SAN DIEGO — The saga of the dormant KAABOO music festival has taken a new twist, with lawsuits in San Diego and Delaware that pit the event’s new owners — whose identity appears to be shrouded in mystery — against the San Diego Padres.
The latest turn comes three years after KAABOO concluded its five-year run at the Del Mar Fairgrounds in 2019.
It was then that the festival announced a new, multiyear partnership with the Padres and a 2020 move to the Major League Baseball team’s downtown Petco Park stadium, which the Padres operate and co-own with the city of San Diego. That prompted the fairgrounds’ board to threaten a breach of contract lawsuit, although it appears no litigation ensued.
Concurrently, the name of the upscale three-day music and food festival was changed from KAABOO Del Mar to KAABOO San Diego. The event’s social media page names were changed to reflect the new moniker.
But the 2020 edition of KAABOO, scheduled for Sept. 18-20 of that year, was shelved because of the COVID-19 pandemic before any lineup of performers was ever announced. Last year’s edition never took place, despite a statement by the event’s producers in May 2021 promising “exciting news and announcements coming soon via social and email.”
There have been no further announcements, and KAABOO’s social media pages have not been updated in the past year. To further complicate matters, the festival appears to have undergone at least three changes of ownership since the 2019 partnership with the Padres was announced.
Now, the newest owners and at least one of the past owners of KAABOO have teamed up against the Padres in a pair of lawsuits quietly filed earlier this year in San Diego Superior Court and the Superior Court of the State of Delaware.
Both suits allege the Padres are preventing KAABOO from returning to Del Mar this fall, or in the future, unless certain conditions are met. The suits further allege the Padres maintain there has been a breach of contract and are asking KAABOO to pay approximately $2 million in return for the team allowing KAABOO to be held in Del Mar, or anywhere else within a 100-mile radius of the baseball stadium.
The two sides strongly disagree over the status of the partnership that the Padres and KAABOO’s then-owners entered in 2019, which KAABOO maintains is a written-term agreement that was never finalized.
“The only thing I’ll say on the record, because it’s a pending legal matter, is that we don’t comment on the record,” Padres CEO Erik Greupner told the Union-Tribune last week.
Del Mar return appears murky
The feasibility of KAABOO returning to Del Mar is difficult to gauge, at least for now.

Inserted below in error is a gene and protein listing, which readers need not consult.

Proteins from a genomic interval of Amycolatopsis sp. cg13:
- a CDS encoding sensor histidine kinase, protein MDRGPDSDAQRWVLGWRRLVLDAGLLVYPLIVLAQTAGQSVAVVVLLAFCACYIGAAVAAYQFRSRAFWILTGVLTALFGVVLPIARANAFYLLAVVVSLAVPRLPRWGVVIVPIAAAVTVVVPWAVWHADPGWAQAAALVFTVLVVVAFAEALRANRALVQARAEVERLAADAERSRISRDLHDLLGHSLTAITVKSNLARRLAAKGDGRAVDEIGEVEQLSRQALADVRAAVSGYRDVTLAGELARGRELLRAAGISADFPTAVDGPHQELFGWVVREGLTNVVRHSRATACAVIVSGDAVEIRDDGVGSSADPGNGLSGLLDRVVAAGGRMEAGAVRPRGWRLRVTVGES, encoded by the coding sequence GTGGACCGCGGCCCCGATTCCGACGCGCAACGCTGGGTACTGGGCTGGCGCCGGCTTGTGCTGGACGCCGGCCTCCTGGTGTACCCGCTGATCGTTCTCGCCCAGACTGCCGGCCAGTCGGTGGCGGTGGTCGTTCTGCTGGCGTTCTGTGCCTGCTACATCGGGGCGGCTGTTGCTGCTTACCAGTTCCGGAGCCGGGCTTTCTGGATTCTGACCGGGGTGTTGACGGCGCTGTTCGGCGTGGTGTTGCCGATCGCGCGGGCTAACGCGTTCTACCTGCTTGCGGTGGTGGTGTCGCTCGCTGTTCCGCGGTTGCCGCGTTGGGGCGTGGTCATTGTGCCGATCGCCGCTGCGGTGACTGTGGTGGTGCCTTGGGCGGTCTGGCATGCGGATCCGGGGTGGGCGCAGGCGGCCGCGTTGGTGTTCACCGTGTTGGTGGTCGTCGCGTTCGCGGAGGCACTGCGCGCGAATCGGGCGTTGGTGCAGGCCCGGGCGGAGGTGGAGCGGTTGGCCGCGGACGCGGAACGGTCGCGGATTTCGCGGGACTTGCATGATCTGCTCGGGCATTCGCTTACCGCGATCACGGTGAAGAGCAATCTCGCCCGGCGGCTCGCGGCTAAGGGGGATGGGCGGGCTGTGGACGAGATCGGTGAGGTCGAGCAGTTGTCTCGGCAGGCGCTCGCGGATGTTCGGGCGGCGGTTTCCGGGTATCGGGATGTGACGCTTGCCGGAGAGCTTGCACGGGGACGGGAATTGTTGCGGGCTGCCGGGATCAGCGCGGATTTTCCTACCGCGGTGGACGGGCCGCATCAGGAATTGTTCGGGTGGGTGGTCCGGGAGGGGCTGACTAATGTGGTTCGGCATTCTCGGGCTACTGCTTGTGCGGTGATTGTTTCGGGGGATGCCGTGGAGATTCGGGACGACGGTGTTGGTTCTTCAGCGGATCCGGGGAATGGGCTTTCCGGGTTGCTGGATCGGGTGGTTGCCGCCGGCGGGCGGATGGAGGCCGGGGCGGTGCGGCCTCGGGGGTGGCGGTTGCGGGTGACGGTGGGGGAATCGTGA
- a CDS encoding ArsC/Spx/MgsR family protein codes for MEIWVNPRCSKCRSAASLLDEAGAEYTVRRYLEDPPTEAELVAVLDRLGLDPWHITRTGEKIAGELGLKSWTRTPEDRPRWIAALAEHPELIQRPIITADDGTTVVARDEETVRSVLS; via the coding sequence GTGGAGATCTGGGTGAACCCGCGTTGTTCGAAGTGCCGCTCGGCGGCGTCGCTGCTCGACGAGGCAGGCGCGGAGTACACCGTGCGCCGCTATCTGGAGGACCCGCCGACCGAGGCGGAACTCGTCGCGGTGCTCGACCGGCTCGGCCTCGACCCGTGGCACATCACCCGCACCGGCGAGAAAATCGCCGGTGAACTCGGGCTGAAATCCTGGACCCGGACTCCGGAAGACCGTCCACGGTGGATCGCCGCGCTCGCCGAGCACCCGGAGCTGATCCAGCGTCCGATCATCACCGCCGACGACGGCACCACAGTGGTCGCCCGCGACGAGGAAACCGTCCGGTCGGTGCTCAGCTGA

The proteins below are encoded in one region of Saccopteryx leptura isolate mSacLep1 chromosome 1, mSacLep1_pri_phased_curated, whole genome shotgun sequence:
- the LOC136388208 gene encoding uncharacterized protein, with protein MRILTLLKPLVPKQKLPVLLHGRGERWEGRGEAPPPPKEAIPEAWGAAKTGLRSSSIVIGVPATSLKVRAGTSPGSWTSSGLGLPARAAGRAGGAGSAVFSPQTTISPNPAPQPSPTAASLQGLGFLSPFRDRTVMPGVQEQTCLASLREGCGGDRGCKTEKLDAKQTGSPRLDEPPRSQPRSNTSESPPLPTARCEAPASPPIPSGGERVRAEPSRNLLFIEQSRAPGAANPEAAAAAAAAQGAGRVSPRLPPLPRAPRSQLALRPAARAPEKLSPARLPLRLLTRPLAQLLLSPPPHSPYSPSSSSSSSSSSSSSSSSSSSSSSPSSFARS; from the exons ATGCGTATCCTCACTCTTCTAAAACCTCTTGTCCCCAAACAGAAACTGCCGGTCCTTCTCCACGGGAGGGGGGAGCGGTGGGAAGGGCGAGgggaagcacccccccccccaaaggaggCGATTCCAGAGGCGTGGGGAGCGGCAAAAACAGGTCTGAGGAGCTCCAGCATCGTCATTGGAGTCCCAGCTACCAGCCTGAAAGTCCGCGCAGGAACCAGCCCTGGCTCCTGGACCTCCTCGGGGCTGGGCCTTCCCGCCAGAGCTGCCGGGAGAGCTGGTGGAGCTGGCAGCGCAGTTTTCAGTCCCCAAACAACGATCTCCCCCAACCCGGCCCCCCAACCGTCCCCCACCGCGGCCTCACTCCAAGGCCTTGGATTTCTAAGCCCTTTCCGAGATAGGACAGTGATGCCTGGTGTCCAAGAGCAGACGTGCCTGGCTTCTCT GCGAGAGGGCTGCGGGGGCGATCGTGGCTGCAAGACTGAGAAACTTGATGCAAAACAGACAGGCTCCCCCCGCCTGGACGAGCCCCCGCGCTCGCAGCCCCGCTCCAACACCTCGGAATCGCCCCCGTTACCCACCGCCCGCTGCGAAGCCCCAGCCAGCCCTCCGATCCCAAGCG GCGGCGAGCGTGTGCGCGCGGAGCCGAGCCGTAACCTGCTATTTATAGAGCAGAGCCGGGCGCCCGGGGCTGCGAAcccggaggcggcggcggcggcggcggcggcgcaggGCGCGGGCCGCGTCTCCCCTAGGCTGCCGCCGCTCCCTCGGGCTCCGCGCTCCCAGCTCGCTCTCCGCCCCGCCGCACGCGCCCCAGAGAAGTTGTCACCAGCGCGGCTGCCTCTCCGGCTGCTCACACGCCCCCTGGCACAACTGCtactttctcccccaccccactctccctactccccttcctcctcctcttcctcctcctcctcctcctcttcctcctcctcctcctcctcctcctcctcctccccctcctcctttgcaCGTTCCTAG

In a written statement provided to the Union-Tribune May 20, Del Mar Fairgrounds CEO Carlene Moore said: “We are not in negotiations or discussions with KAABOO.” There was no response to a follow-up question asking if any negotiations or discussions had taken place prior to now.
“The bottom line is, the Padres have a binding agreement with KAABOO,” said a person familiar with the lawsuit, who would only speak to the Union-Tribune under the condition of anonymity.
With or without a new iteration of KAABOO on the horizon, an untold number of people who purchased tickets for the festival’s 2020 edition have repeatedly been stymied in their efforts to obtain refunds from KAABOO or its ticketing agency, See Tickets. According to the weekly music industry magazine Billboard, the festival owes at least $500,000 in refunds to ticketholders left in the lurch.
“We paid $3,400 for a pair of 2020 VIP tickets,” said Sacramento resident Jon Gianulias, who had planned to attend that year’s edition of KAABOO with his wife, Nica.
In lieu of a refund, the couple accepted the festival’s offer to give them two free general admission tickets if they rolled their 2020 VIP passes over to 2021. When last year’s edition of KAABOO failed to materialize, the couple — like other frustrated ticketholders who have contacted the Union-Tribune — made repeated attempts to obtain a refund. All of those attempts have been futile so far.
“No one ever responded,” Nica Gianulias lamented.
“We’re not lawyers,” her husband added, “but if anyone is filing a class action suit, we’d join in.”
So would San Marcos resident Kara Rentch, who with a friend bought six general “early bird” tickets in late 2019 for the next year’s edition of KAABOO. She, too, has failed in repeated efforts to obtain a refund.
“I tried everything and never got a response. I want my money back,” Rentch said. “I would think they’d want to respond, refund and apologize, but none of that has happened.”
Lawsuits and radio silence
The radio silence from KAABOO is not new.